Hi, dear helpers,
I am delighted there are some connoisseurs of pop among you.
Here’s Natalie Cole’s evergreen. The highlighted words are suspect.
I love you for your pink Cadillac
Crushed velvet seats
Riding in the back, oozing down the street
Waving to the girls
Peeling out of sight
Some sites give plush velvet seats and feeling out of sight. I think speeding is not impossible either.
Do you happen to know the lyrics?
Thanks in advance.
Crushed velvet is a particular type of thick velvet.
Peeling out is when you accelerate so fast that your tires spin on the pavement. It is also called burning rubber.
Incidentally, Humble, song lyrics are often misheard and misinterpreted. One reason is that there is a lot of interference from the music; another reason is that for poetic reasons, songwriters might use unusual words and sentence structure.
There was at least one DJ on British radio (Bruno Brookes, if memory serves) who often featured what he called "twisted lyrics". Some of them were quite funny: for example, a line in Billy Ocean's hit song Get out of my Dreams, Get into my Car is: "Touch my bumper"; but it sounds like: "Touch my bum, girl".
This idea was taken up by Maxell, who manufactured audio cassettes. Some well-known song plays, and you see someone holding up cue-cards with, well, not quite the real lyrics.
For example, you might hear Desmond Dekker and the Aces singing Israelites: "Get up in the morning, slaving for bread, sir, / So that every mouth can be fed / Poor me, Israelite". But the cue cards read something like this: "Get up in the morning, shaving for bed, sir / So that every mouse can be fed / Oh, oh, my ears are alight! / At least, I think that's what he's singing / But I didn't use a Maxell tape".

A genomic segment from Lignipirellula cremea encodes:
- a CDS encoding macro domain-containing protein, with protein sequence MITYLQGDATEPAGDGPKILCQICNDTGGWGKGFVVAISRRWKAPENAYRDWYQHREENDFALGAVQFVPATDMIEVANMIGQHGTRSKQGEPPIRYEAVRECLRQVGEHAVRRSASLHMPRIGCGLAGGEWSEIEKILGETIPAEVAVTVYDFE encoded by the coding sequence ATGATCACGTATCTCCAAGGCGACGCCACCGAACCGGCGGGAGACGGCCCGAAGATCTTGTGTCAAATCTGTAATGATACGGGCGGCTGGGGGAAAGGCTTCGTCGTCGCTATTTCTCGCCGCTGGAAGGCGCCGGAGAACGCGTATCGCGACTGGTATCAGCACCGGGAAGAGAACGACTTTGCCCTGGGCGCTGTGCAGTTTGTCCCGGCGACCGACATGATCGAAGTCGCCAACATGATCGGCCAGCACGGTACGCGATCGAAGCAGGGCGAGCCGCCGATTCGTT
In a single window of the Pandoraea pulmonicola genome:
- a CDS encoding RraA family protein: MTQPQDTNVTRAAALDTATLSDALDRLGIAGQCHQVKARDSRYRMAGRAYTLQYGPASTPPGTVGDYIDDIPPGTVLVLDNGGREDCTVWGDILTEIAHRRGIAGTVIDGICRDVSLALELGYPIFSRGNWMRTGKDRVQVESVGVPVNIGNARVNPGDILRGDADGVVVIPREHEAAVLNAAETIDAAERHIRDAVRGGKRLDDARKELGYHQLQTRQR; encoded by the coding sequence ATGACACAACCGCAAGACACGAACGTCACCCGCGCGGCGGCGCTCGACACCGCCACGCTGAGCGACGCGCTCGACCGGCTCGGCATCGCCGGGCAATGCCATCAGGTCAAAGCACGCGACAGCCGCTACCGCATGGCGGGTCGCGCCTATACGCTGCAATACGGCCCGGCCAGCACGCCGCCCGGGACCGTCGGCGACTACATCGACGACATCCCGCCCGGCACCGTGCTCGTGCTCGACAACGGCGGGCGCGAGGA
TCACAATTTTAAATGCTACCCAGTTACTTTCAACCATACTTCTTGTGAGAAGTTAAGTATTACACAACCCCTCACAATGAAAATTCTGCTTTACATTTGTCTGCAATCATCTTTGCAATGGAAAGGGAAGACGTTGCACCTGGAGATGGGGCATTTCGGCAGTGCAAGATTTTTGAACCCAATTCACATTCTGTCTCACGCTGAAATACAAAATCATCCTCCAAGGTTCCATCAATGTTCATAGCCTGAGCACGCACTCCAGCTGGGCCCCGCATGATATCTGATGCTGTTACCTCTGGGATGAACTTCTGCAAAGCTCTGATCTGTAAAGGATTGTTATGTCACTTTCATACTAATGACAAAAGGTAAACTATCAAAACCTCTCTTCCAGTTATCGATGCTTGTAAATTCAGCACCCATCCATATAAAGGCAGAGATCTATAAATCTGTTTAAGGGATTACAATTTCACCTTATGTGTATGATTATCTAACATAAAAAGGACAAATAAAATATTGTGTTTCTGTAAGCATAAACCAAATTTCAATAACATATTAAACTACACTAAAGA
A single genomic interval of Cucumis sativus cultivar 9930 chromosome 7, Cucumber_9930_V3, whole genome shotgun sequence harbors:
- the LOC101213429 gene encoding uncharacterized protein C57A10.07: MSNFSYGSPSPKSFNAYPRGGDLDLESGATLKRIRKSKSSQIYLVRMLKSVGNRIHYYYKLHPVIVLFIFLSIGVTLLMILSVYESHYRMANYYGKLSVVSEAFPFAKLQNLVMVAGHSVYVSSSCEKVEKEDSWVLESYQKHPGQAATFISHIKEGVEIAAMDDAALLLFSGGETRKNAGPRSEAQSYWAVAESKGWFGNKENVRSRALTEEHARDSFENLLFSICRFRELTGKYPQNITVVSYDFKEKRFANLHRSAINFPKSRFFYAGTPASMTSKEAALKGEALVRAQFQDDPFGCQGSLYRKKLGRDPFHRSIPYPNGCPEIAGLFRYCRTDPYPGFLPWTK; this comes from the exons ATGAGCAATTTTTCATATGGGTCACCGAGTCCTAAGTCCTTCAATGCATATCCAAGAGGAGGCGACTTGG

There is actually a word for this type of wordplay: it's called a "mondegreen". The word comes from an article written in Harper's Magazine in the 1950s: the author described how her mother used to read her poems; her favourite included the line "and laid him on the green", but she always misheard it as: "and Lady Mondegreen".
Thanks a million, everybody!
(Monday morning, so good to me
Monday morning it was all I hoped it would be...)
As I use songs in teaching I often face this verification problem, because I have not found a reliable site.
Besides I enjoy singing those tunes to myself. BTW Israelites is also among my favourite, and your info, Rewboss, may come in handy.
I first learned about Mondegreen from Ouisch not long ago.
What I didn't get is those cue-cards. What kind of event was it - a TV show?
The published lyrics seem to vary mainly for Bruce Springsteen's version of Pink Cadillac. You will find both 'plush velvet' and 'feeling out of sight' (depending on the website, as you mentioned). I listened to Springsteen's version and I do think he sings 'feeling' instead of 'peeling'. But 'crushed' appears to be correct for his version, too.
Thank you, Philly.
BTW I thought crushed meant battered. Could it be ambiguous? Or does everybody know the term crushed velvet?
No, it's not ambiguous at all. I'd say any native English speaker will have heard the term "crushed velvet" since this is a specific type of velvet. Whether every native speaker would be able to describe precisely what crushed velvet looks like is perhaps another matter.
But the name itself is actually quite descriptive. Crushed velvet looks very different from just plain ("regular") velvet -- It literally looks as though it's been crushed.
I meant crushed could refer to seats; it might be an unusual collocation ,though.